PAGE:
The Canucks kicked off their 2017 Young Stars tournament on Friday night with a 4-2 win over the Winnipeg Jets. With players like Elias Pettersson, Jonathan Dahlen, and Adam Gaudette not attending, there was room in the spotlight alongside Brock Boeser, and Kole Lind grabbed some of that space.
Canucks Army Post-Game: Canucks Kick-Off YoungStars with 4-2 Win Over the Jets https://t.co/ScCnndLm4V
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With one goal and two assists to kick off the tournament, Lind made everyone notice him and help bring some more credence to the thought that he was a first round talent that slipped to the early second round this past June.
He showcased what sets him apart as a prospect. Using his hockey sense and awareness to create opportunities. Lind also showcased some of those underrated puck skills to cause the Jets defence to lose coverage
Following the game on Friday night, Utica Comets head coach Trent Cull spoke highly of Lind’s game:
“I thought he had a real good night, showed some composure for a younger kid. On some of the other plays, not just when he’s with the puck, his positional play is real good. He’s a pretty smart player.”
Lind had a penchant for just appearing and forcing pressure on his opponent. He read the play and timed his attack well. His play over the course of the Young Stars Classic will be something to watch for Canucks fans.
Given the slow start to Lind’s last season, it feels like the young winger is just starting to scratch the surface on what kind of player he can be. Lind will find his way back to Kelowna this summer with hopes of rounding out his game and becoming a complete prospect. Speaking with him following the game, Lind mentioned what he intends on focusing on this year with the Rockets: “Defence is still a big part of my game that I need to work on. Your skating can always get better. I think I can be a lot quicker and stronger”.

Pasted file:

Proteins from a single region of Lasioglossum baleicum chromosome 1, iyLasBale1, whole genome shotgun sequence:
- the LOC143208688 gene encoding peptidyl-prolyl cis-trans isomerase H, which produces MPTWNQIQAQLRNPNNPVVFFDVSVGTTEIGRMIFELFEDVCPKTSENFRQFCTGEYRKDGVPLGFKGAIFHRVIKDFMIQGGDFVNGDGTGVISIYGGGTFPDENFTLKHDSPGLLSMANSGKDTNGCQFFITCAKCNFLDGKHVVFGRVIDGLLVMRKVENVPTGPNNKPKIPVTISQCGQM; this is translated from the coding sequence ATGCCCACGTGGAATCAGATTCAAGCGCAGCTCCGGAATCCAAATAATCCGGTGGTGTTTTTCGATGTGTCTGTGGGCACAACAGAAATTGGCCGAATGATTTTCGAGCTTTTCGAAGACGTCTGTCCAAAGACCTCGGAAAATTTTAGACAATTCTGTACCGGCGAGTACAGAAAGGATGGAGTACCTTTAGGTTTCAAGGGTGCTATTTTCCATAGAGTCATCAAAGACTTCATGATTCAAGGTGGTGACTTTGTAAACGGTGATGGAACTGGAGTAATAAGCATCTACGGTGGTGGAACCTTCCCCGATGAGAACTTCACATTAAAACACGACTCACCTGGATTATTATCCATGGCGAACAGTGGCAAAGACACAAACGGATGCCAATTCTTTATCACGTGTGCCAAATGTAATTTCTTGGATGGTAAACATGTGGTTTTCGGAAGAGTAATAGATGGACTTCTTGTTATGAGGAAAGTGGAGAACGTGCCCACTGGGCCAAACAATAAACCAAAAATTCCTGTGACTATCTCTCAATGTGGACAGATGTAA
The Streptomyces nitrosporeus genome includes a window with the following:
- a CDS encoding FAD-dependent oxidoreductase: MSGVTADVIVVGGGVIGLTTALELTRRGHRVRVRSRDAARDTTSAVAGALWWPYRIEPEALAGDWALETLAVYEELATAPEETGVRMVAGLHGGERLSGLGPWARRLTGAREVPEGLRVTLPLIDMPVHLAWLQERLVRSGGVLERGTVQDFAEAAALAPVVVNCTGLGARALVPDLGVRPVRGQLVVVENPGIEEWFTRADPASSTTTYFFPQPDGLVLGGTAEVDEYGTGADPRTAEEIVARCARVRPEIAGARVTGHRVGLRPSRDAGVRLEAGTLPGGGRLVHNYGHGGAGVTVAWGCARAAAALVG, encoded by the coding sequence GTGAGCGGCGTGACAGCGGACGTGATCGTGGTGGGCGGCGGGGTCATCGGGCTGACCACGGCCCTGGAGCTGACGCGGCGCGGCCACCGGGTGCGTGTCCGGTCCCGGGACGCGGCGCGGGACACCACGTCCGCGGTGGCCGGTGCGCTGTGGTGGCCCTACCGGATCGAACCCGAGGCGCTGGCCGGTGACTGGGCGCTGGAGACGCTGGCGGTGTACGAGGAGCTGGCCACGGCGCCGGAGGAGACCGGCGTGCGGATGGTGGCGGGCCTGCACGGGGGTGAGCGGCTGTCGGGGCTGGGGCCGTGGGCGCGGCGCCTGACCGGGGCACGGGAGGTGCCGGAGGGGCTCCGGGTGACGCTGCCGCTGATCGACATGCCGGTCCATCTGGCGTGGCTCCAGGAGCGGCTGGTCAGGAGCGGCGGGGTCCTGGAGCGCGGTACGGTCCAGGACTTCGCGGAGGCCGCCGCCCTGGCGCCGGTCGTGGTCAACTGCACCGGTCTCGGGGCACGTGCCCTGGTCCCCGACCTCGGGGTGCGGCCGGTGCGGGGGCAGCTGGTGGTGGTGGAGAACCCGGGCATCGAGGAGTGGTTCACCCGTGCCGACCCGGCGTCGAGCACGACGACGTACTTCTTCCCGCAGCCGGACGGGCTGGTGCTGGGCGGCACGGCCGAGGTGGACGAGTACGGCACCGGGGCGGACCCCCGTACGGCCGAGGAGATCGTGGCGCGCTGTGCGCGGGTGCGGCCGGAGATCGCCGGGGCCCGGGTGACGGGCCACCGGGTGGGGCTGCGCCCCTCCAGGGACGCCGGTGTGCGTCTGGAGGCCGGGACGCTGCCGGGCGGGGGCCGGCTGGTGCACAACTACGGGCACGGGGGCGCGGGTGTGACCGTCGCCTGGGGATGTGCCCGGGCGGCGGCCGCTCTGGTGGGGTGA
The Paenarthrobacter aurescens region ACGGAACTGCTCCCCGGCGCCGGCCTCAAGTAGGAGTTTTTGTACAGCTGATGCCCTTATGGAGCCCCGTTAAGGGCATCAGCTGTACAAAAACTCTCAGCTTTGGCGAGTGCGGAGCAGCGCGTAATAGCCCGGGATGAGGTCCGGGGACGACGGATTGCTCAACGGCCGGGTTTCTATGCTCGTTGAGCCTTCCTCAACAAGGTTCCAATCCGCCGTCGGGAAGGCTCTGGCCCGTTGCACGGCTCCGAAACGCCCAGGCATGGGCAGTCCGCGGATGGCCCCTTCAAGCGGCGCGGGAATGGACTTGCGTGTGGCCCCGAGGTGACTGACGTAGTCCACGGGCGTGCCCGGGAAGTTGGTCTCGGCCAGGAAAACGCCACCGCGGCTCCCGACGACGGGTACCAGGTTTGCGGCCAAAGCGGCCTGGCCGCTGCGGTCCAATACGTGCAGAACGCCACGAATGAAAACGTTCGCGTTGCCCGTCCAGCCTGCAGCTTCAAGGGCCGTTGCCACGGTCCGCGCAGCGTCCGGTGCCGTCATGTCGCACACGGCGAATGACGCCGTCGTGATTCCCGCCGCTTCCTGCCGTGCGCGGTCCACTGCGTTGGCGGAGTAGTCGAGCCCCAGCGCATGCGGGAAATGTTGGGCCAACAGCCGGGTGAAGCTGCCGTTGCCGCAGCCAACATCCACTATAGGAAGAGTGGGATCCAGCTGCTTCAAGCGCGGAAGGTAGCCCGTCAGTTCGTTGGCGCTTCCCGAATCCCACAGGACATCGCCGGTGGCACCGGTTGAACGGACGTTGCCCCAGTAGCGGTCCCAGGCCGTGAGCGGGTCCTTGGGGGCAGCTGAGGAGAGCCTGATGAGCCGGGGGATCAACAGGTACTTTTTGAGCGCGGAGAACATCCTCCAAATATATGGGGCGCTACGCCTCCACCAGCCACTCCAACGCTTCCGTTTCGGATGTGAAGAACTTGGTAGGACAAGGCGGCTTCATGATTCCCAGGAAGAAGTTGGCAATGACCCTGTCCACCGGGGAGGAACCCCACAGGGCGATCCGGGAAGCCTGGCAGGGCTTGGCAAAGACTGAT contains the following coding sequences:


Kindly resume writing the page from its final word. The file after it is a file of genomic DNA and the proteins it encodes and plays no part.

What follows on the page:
When the Canucks left the draft floor on Day 1 of the 2017 NHL Entry Draft, GM Jim Benning was excited about being able to add another prospect early in the 2nd round, mentioning that they had some specific players that they were surprised were still on the board. Given the Canucks selected second (33rd overall) on the second day of the draft, it was evident that Lind was who Benning mentioned.
That thought process was validated at the conclusion of the day when Director of Amateur Scouting Judd Brackett mentioned that Lind was someone that had their eyes on. From both sides of analysis, Lind looked a solid bet.
With 46.1% of comparable players to Lind going onto becoming successful NHL regulars, the numbers made Lind pop off the page. In further review, more underlying stats and numbers made Lind seem like a fantastic bet for any team in the late first or early second round.
Following his selection by the Canucks, Team Canada added Lind for the World Junior Summer Showcase. Although he didn’t take the camp by storm, he had a great learning experience.
“It was awesome; I had a blast out there. It was the first time wearing the maple leaf, so it was a really cool feeling even though it was just the showcase. It was awesome to get out there and get my feet wet” Lind remarked at the South Okanagan Events Centre.
With any prospect, it’s important to remember that they may never make it. Even Lind’s promising comparable success rate still suggests that it’s more likely he isn’t an NHL regular than he is an impact player.
But Lind is a highly intelligent kid, every time that I have spoken with him over the summer which includes the draft, development camp and here in Penticton, I walk away by how composed, articulate and intelligent the Shaunavon, SK native comes across.
If he continues to round out his game, and use high-end hockey IQ in the offensive zone, then it feels like Lind will be on the positive side of ‘making it’ for the Canucks in a few years.